Polls open tomorrow from 7 to 7

Published 12:00 am Monday, April 30, 2001

Bill Ford, the city’s information system specialist, shows the results of a software program that will allow Tuesday’s primary election results to be broadcast live on cable channel 23. (The Vicksburg Post/MELANIE DUNCAN)

[04/27/01] In a first for Vicksburg, live results of Vicksburg’s primary voting will be available to cable TV customers and Internet users.

Bill Ford, a veteran of radio and television work in Mississippi and the city’s information systems specialist, said the results will be on cable channel 23 and on the city’s Web site as numbers come in after the polls close.

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“The availability of information to the public will be better than anything before,” Ford said.

Vicksburg Video customers who have access to channel 23 will be able to turn on their sets after polls close at 7 p.m., and see numbers in the city’s four primary races and a live picture from City Hall.

The cable channel was given to city officials as part of a conversion by Vicksburg Video to make more channels available. Ford has been its chief programmer.

Most of the time, it offers home safety tips and information about city services. Public meetings are also transmitted live and on tape. Ford has also prepared several feature stories about city employees and events.

Local radio stations WBBV 101.3 FM and WQBC 1420 AM will also carry live coverage from City Hall of results after the polls close.

The National Weather Service is predicting a good day for voting clear skies with highs in the 80s.

City Clerk Walter Osborne said that about the same number of voters have cast absentee ballots for this election as did in the 1997 primary election.

The latest count indicated 225 voters had cast ballots in advance of Tuesday’s party primaries. Poll books list 17,407 names as eligible voters, about 1,400 more than in 1997.

“I figure that we’ll have about the same number (in the primary) that we had four years ago,” Osborne said.

In the 1997 city primary election, 5,722, or about 36 percent of the eligible voters, went to the polls.

Tuesday, South Ward voters must choose either a Democratic or Republican ballot. In the North Ward, there will be only one ballot, which includes alderman and mayor candidates.

In the first round of voting for the city’s highest elected office, the names of 38-year-old Eric Rawlings and incumbent Mayor Robert Walker, 57, will appear on the Democratic ballots.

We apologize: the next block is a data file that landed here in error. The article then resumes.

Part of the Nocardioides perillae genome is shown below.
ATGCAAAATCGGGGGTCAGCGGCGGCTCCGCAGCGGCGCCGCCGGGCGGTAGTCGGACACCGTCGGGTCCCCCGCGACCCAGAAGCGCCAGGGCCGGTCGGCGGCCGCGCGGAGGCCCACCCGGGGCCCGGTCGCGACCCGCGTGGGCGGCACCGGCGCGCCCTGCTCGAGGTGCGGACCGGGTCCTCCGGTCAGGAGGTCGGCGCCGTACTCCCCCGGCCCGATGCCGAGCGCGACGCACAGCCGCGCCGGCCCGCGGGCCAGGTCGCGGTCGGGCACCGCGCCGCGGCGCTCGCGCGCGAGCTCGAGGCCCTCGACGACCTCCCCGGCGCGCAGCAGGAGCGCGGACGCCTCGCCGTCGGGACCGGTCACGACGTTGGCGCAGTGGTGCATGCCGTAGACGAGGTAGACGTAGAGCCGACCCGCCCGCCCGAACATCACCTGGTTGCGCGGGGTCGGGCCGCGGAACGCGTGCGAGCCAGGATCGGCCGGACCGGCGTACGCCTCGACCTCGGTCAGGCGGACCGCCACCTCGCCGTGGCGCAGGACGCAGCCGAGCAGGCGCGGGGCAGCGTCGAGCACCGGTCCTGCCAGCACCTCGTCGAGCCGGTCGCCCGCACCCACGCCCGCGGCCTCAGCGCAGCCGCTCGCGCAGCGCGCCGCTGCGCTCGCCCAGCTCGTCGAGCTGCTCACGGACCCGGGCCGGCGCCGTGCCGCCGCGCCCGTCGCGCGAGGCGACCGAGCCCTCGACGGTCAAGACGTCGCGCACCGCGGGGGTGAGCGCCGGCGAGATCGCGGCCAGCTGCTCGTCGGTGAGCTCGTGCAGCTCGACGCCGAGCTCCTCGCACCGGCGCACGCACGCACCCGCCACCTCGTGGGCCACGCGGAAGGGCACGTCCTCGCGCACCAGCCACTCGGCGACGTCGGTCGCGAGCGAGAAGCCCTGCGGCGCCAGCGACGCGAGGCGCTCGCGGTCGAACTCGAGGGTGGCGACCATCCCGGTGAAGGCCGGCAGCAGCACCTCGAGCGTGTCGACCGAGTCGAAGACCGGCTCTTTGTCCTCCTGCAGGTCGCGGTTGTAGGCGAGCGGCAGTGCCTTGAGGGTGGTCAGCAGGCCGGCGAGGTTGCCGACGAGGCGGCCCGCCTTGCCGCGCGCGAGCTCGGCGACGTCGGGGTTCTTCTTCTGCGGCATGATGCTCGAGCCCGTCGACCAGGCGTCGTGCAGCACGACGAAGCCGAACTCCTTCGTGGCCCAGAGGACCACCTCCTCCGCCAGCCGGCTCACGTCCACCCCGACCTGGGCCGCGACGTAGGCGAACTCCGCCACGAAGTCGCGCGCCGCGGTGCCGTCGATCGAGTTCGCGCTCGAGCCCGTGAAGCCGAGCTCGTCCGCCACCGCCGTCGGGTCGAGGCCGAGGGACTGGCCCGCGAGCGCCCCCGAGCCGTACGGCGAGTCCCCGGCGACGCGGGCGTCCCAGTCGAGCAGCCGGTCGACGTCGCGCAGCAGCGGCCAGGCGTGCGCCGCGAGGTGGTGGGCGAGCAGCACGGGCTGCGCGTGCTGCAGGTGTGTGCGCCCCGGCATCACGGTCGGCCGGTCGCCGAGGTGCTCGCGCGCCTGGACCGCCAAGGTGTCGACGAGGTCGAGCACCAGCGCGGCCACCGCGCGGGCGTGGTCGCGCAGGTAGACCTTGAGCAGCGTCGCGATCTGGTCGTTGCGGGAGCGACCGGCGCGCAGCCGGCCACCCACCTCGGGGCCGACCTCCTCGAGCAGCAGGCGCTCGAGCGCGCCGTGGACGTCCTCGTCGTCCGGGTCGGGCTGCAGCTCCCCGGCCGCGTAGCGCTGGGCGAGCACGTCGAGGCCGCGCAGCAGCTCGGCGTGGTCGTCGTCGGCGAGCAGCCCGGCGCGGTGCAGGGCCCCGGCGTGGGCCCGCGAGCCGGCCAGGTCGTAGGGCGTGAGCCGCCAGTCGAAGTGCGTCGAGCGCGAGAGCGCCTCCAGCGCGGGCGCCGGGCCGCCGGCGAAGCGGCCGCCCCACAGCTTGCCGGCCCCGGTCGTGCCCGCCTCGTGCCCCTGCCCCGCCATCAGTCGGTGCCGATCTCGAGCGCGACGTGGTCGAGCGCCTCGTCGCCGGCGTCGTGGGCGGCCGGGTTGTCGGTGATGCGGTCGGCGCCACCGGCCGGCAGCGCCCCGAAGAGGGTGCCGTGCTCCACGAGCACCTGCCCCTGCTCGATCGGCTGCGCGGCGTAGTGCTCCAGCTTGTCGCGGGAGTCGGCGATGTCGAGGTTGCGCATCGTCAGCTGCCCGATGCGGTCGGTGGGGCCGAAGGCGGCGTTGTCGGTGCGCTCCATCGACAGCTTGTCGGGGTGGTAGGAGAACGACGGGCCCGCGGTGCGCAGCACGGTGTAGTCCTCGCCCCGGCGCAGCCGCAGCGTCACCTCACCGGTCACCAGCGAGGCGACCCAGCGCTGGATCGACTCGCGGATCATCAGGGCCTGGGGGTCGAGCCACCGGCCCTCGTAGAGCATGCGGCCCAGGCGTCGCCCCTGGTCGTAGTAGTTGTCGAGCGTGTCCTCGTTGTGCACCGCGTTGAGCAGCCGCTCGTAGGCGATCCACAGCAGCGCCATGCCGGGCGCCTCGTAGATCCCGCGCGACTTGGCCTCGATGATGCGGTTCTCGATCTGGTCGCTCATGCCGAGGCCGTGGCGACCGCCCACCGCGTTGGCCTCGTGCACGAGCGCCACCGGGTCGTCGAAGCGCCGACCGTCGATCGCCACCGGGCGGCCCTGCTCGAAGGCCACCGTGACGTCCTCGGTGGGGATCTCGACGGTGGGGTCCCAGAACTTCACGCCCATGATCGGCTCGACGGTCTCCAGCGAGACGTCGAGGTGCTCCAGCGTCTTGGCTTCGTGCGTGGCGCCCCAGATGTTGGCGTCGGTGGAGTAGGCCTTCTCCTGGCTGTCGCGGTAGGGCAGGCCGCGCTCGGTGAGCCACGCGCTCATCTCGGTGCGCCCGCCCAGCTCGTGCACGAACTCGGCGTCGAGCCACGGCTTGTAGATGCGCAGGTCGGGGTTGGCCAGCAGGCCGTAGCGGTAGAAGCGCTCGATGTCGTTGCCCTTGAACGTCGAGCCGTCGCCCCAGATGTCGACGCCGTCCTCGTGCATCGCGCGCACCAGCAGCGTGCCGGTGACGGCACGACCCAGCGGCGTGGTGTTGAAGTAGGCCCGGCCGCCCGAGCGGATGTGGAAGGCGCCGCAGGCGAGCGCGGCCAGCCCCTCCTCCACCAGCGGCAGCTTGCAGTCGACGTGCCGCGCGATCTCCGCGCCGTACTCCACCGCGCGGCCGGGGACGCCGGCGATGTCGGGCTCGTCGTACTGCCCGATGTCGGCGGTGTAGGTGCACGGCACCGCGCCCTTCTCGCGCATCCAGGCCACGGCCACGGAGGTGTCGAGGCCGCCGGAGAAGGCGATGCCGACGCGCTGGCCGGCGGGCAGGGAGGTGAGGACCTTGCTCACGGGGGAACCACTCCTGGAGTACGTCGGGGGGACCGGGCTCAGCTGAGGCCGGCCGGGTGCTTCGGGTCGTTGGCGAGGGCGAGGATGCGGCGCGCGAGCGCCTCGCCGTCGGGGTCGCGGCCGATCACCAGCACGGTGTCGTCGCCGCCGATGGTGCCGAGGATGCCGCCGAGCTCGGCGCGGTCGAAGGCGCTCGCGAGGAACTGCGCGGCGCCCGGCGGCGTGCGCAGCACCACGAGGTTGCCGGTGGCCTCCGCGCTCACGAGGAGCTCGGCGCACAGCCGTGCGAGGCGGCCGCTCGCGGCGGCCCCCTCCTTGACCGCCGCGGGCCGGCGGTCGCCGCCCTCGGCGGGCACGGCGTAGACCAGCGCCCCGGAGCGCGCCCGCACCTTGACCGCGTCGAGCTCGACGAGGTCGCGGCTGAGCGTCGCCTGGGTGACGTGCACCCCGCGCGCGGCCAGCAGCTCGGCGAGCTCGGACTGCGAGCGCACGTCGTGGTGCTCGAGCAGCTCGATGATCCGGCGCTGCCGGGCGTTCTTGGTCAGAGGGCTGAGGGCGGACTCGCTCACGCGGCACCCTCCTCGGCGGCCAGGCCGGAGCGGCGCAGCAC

The candidate with the most votes at the end of Tuesday’s voting will advance to face three independents in the June 5 general election.

In the North Ward primary, three candidates’ names will appear on the Democratic ballot for that ward’s alderman’s post. If none of the candidates gets a majority of the vote, at least 50 percent plus one, a runoff will be on May 15.

Incumbent Gertrude Young, 45, will have to get by business owner Rodney E. Dillamar, 41, and retired educator Jo Pratt, 67, to have a shot at a third term in office.

On the Democrat ballot in the South Ward, Pam Johnson, 35, owner of a local hair salon, will face Carl Marshall Upton, 41, a self-employed electrician, for a spot on the general election ballot. Voters who choose that ballot also have a say in the mayoral primary.

On the Republican ballot, candidates Sidney H. Beauman Jr., 53, director of the city’s parks and recreation department, and restaurant manager Sam Smith, 37, will appear. Republican voters have no say in the mayoral primary.

Independent candidates for mayor Eva Marie Ford, 63, Laurence Leyens, 37, and Joe Loviza, 61, will appear on the general election ballot next month along with the winner of Tuesday’s primary.

The winner of the North Ward primary will face independent Sylvester Walker, 40, in the general election. In the South Ward primaries, both winners will advance to the city’s general election and face independents Vickie Bailey, 33, assistant director of the city’s Department of Youth Services, and Ashlea Mosley, 18.

To win a general election, no majority is needed. The top vote-getters will get four-year terms.